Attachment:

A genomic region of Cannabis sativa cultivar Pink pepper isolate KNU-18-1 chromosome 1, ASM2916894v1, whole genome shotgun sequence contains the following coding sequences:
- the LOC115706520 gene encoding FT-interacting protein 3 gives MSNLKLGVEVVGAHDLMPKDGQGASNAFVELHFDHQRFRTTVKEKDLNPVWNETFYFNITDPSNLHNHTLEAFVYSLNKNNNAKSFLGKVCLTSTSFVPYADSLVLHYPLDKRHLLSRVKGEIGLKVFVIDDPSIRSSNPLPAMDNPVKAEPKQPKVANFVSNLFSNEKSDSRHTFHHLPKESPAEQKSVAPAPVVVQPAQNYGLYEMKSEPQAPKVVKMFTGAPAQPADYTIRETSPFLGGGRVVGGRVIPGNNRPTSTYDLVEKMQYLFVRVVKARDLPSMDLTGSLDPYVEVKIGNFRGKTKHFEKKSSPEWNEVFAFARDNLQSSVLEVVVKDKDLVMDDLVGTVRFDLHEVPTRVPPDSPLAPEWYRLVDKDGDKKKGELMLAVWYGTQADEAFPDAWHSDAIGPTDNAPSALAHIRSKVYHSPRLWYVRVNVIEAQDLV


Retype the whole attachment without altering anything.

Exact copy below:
A genomic region of Cannabis sativa cultivar Pink pepper isolate KNU-18-1 chromosome 1, ASM2916894v1, whole genome shotgun sequence contains the following coding sequences:
- the LOC115706520 gene encoding FT-interacting protein 3 gives MSNLKLGVEVVGAHDLMPKDGQGASNAFVELHFDHQRFRTTVKEKDLNPVWNETFYFNITDPSNLHNHTLEAFVYSLNKNNNAKSFLGKVCLTSTSFVPYADSLVLHYPLDKRHLLSRVKGEIGLKVFVIDDPSIRSSNPLPAMDNPVKAEPKQPKVANFVSNLFSNEKSDSRHTFHHLPKESPAEQKSVAPAPVVVQPAQNYGLYEMKSEPQAPKVVKMFTGAPAQPADYTIRETSPFLGGGRVVGGRVIPGNNRPTSTYDLVEKMQYLFVRVVKARDLPSMDLTGSLDPYVEVKIGNFRGKTKHFEKKSSPEWNEVFAFARDNLQSSVLEVVVKDKDLVMDDLVGTVRFDLHEVPTRVPPDSPLAPEWYRLVDKDGDKKKGELMLAVWYGTQADEAFPDAWHSDAIGPTDNAPSALAHIRSKVYHSPRLWYVRVNVIEAQDLV